Is the Afghan Deal Viable?
By Robin Wright
After the largest vote recount ever undertaken anywhere, the Afghan election is finally over. But a pivotal question still looms: Will the novel political compromise–with a unique division of power between a president and a “chief executive officer”–actually work? It’s dubious.
The two competitors signed a power-sharing agreement Sunday in Kabul, then embraced, albeit tepidly. The rivalry remains so intense that the country’s Independent Election Commission opted not to reveal the final election recount, which was paid for by the United States and conducted by the United Nations. It was too volatile–at least for now–and too vulnerable to further dispute.
So much for transparency in a new democracy.
The bigger danger ahead is that the deal will not resolve the political rivalry between the camps of the two candidates. Ashraf Ghani, the former World Bank economist and Afghan finance minister, has been declared president. Former foreign minister Abdullah Abullah (or someone he designates) is the new CEO, which is vaguely defined as a kind of prime minister. And there’s the rub.
Afghanistan has an executive presidency. But the four-page agreement signed Sunday gives the CEO significant powers over the country’s cabinet as well as over a newly created council of ministers. And presidential powers have not been changed or redefined.
The outcome is supposed to be a coalition government. But Afghanistan’s new political pact is a bit like saying that the system will be both presidential and parliamentary–and that there are two effective heads of government. In a fragile society with a history of warlordism and ethnic violence, the new formula is still susceptible to implosion.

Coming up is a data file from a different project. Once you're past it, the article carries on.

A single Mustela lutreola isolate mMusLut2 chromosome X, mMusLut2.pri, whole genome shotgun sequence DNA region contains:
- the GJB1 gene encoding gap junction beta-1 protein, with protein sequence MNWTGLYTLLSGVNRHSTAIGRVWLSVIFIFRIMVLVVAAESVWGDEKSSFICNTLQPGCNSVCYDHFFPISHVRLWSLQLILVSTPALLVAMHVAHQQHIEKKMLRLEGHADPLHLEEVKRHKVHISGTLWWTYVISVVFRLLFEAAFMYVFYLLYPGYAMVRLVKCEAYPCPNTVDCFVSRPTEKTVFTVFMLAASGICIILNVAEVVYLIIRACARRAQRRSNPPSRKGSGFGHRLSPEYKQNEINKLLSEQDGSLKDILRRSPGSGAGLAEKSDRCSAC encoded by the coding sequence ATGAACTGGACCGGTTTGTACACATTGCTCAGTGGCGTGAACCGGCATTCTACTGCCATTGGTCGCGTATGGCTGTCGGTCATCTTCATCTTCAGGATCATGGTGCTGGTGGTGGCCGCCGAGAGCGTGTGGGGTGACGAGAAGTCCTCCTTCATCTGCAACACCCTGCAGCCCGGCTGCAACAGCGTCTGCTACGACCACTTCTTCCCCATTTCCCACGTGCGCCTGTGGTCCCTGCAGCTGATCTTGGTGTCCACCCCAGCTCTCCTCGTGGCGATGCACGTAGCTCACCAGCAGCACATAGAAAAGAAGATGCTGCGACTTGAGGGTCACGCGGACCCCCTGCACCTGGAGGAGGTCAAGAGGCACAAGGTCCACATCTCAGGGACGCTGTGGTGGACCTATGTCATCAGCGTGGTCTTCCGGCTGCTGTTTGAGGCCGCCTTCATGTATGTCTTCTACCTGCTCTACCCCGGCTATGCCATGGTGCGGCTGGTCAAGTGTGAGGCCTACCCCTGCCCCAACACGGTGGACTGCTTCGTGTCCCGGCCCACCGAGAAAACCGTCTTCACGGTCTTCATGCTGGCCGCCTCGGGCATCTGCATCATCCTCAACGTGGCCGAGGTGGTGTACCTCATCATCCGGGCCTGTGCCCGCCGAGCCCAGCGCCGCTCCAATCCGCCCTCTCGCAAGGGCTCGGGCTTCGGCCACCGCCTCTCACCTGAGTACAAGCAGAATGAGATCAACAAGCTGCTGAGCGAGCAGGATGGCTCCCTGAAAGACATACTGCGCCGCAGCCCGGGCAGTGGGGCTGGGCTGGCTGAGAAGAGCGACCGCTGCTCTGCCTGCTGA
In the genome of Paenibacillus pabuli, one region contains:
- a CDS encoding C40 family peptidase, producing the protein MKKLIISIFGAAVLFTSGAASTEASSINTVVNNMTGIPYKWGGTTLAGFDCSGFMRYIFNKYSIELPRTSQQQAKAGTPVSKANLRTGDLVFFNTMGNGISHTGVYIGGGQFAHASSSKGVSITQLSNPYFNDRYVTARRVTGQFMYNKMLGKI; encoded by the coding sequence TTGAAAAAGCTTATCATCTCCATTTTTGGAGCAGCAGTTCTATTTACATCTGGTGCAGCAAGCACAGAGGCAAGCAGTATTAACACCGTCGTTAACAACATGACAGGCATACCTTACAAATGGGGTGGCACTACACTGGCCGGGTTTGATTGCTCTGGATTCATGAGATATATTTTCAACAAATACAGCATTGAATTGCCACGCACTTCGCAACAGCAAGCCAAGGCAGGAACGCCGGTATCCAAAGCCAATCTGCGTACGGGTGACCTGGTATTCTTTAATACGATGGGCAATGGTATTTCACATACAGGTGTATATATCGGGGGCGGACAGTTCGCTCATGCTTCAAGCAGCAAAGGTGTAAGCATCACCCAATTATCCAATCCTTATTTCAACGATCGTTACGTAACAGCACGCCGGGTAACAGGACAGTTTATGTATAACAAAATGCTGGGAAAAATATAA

Secretary of State John Kerry journeyed twice to Kabul this summer to broker the deal. The White House said Sunday that the agreement “restores confidence in the way forward” and “marks an important opportunity for unity and increased stability.”
Three questions remain:
First, is the pact a short-term solution that ends up contributing to long-term instability, especially as NATO winds down its military presence? Afghanistan might have been better served if its first peaceful and democratic transition of power had been a decisive hand-off from one executive to another. It’s hard to imagine a comparable power-sharing arrangement–at least one that worked well–between Lyndon Johnson and Barry Goldwater, for example, or John Kennedy and Richard Nixon.
Second, what impact will the beleaguered election process have on Afghans, who defied death threats and violence to vote–twice. Widespread fraud was alleged in the April election among eight candidates and the June run-off between the top two. As the election saga dragged out, Afghanistan’s economy and security situation deteriorated. Will Afghans believe in the process enough to keep participating?
Third, the constitution does not include a prime minister so will have to be amended. Can Afghanistan’s volatile political environment endure a formal debate, which could trigger new tensions over the division of power? And what happens in the meantime?
“This whole agreement and process is out of Afghan law and unconstitutional,” said Mohammad Ali Elizadah, a member of parliament. “I don’t think we will have an efficient and effective government.”